Table of Contents
- What Is the Lightning Network?
- What Are Lightning Wallets and How Do They Work?
- The Best 4 Lightning Wallets to Use Right Now
The Bitcoin network is designed to be highly decentralized while featuring one of the most resilient computer systems in the world.
However, the caveat of this architecture is that BTC struggles with limited scalability. Compared to the payment giant Visa that can process up to 65,000 transactions per second (TPS), the Bitcoin network can only handle around 7 TPS.
For that reason and due to the continuously surging demand for the cryptocurrency, the BTC blockchain has been congested for quite some time, which comes with increased transaction fees and processing times for users.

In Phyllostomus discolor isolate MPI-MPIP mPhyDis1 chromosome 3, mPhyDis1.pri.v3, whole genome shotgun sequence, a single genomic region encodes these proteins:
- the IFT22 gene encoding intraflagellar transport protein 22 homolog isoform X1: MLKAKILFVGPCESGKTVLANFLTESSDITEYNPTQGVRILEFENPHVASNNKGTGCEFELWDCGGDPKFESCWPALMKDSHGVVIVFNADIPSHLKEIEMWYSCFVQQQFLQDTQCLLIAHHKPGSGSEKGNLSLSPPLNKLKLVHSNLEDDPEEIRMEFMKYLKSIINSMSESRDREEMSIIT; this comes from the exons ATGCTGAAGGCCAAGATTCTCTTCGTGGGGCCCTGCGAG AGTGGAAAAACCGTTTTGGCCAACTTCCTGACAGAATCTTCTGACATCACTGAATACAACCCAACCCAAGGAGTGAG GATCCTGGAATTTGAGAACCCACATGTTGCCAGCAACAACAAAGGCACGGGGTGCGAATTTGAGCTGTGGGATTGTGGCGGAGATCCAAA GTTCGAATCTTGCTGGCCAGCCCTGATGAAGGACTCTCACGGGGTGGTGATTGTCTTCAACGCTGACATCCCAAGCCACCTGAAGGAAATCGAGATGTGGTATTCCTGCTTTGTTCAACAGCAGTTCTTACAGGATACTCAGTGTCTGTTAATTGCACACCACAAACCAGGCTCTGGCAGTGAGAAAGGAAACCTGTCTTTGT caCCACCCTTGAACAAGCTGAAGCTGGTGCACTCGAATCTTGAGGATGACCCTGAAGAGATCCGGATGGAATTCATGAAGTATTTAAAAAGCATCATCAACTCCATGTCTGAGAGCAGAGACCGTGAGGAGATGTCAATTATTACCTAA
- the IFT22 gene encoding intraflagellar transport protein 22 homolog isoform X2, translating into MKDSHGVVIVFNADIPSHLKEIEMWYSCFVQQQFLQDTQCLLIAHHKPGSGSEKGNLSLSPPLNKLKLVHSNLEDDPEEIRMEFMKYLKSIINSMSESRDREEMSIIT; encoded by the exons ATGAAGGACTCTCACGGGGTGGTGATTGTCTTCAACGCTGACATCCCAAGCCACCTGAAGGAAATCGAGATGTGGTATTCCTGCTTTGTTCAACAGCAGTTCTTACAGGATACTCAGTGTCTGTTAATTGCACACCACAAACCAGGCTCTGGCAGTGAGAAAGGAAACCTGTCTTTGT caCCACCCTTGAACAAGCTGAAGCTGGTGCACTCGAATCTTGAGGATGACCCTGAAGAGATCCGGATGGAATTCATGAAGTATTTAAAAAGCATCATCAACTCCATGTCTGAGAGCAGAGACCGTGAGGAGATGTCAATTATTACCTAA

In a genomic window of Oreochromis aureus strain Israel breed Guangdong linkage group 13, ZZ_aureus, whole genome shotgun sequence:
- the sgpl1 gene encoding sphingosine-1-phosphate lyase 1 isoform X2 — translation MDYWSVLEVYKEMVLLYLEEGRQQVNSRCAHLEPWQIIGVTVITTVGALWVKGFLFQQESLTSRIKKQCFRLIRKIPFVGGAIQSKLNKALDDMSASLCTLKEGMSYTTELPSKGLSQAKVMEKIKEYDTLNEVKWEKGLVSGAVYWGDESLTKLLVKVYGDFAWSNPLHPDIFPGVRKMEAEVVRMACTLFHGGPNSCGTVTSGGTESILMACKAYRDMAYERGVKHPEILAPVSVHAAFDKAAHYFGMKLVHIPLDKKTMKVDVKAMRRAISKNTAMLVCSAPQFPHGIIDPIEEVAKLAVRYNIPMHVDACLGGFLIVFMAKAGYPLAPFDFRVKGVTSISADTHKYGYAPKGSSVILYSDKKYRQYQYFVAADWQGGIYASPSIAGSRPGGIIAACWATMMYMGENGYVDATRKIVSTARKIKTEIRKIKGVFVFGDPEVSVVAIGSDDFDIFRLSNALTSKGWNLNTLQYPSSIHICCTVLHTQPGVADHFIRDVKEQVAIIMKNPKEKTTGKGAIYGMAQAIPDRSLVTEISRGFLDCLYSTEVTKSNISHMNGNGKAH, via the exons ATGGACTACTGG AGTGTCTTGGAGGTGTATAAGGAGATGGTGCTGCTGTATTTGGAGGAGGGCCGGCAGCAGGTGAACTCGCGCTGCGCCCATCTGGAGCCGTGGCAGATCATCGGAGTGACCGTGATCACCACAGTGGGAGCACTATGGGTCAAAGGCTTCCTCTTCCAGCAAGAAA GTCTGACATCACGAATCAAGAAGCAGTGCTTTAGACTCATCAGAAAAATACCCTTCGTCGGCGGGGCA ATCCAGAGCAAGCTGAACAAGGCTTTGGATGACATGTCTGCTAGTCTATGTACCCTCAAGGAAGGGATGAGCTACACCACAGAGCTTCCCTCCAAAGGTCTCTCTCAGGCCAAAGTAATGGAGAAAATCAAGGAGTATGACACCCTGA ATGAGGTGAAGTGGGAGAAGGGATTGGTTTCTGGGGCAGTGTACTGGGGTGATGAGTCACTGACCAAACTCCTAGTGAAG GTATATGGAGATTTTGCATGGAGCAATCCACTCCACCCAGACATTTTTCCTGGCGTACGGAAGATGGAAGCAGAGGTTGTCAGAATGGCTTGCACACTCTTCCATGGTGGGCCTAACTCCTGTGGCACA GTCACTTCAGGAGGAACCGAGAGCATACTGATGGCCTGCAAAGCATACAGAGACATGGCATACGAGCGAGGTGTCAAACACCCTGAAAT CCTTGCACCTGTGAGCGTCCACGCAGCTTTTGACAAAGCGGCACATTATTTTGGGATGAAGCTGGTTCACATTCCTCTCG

While Bitcoin developers don’t want to sacrifice security and decentralization to improve the scalability of the blockchain, they have been working on implementing layer-two (L2) solutions to enhance the throughput of the main chain.
The most popular L2 scalability solution for Bitcoin is the Lightning Network (LN), which moves BTC transfers off the main chain to offer near-instant and super cheap micropayments for users.
A few years back, the Lightning Network served exclusively as the “playground” of advanced users and developers. However, the layer-two payment solution’s ecosystem has since expanded rapidly with numerous user-friendly apps and services that allow anyone to participate and leverage its benefits without hardcore technical knowledge or experience.